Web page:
Nearly 40% of IdeaScale’s customer base is run from a dedicated innovation department helmed by a Chief Innovation Officer, an innovation leader, an innovation manager or someone else. However, there is another emerging owner for innovation at a large organization. At IdeaScale, we often find that CIOs and their organization are driving innovation strategy for a company.
If you’re reading this, then you probably know the feeling - You’ve reached a certain point in your company’s growth where everything is looking good: you have the right people, the right product, and everyone is happy. Then, you realize that this comfort isn’t going to last forever. Scaling up is a scary step, because it’s easy to be too ambitious and undermine the progress you’ve already made.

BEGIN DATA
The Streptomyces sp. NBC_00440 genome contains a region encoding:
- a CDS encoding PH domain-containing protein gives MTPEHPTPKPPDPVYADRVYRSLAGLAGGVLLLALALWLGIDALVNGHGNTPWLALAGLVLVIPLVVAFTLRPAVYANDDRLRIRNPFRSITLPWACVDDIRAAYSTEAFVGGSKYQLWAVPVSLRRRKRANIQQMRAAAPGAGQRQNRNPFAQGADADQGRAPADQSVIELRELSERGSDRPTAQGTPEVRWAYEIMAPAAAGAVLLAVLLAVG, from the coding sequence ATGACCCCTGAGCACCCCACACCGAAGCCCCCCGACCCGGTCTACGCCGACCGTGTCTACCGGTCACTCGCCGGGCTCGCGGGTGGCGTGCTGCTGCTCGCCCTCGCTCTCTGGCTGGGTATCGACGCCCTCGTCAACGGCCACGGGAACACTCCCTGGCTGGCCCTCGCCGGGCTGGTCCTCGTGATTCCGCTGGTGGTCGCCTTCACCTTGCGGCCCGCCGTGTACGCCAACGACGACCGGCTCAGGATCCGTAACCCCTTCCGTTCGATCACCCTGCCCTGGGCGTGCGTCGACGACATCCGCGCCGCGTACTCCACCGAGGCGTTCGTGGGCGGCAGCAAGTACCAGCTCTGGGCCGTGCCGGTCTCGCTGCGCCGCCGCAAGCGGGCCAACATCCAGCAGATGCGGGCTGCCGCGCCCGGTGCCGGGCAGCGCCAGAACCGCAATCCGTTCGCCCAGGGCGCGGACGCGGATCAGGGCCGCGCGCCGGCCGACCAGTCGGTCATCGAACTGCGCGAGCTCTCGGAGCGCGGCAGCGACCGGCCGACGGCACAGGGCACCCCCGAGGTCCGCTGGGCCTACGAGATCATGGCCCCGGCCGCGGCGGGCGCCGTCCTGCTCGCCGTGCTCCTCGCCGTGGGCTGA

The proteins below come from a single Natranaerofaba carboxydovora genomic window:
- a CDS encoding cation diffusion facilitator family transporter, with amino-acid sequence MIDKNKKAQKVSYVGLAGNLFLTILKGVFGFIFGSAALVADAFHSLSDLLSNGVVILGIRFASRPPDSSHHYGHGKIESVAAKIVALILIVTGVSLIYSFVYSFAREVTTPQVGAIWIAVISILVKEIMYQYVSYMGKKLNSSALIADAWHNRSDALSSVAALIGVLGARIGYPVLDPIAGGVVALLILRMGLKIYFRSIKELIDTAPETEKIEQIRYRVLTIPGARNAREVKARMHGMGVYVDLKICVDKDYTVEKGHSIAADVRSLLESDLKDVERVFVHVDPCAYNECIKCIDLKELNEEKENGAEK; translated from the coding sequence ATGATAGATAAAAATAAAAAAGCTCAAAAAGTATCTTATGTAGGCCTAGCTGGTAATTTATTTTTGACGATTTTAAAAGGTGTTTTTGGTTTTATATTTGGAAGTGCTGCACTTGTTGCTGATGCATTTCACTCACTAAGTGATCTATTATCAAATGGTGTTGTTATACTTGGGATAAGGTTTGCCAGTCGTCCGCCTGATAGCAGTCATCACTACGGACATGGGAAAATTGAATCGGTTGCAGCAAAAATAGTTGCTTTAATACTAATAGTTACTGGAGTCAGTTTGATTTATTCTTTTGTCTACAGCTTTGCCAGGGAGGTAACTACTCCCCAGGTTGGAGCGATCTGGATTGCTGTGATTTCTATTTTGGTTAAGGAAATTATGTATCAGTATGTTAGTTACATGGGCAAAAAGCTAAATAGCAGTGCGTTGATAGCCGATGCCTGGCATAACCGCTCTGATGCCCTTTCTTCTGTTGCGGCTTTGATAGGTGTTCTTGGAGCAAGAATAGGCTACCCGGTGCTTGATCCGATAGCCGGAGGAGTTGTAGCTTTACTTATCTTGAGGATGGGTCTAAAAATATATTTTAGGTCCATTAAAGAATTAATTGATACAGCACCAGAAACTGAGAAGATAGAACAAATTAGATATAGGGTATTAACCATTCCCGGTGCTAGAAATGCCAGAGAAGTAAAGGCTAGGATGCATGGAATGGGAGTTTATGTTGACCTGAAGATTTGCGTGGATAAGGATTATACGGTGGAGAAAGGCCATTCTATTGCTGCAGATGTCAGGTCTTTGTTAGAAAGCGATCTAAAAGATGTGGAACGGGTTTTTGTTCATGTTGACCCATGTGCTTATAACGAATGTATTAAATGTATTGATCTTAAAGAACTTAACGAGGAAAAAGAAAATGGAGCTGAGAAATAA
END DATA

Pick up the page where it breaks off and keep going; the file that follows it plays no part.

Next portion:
Looking back is a natural as we look to learn lessons from past activity. But perhaps more interesting is to look forwards. In this article Rick Eagar draws on the results from recent research that surveyed the opinions of global Chief Technology Officers and Chief Information Officers and identifies key changes in five distinct but interrelated innovation management concepts as being important for the years ahead.
How can companies acquire greater maturity in the use of information? Ground-breaking research reveals some answers. Following an ambitious program of “field” research – involving more than 1200 managers in more than 100 companies across 26 economic sectors and 40 countries – we at IMD have scientifically demonstrated a causal link between a company’s performance and its maturity with regard to its “information orientation” (IO)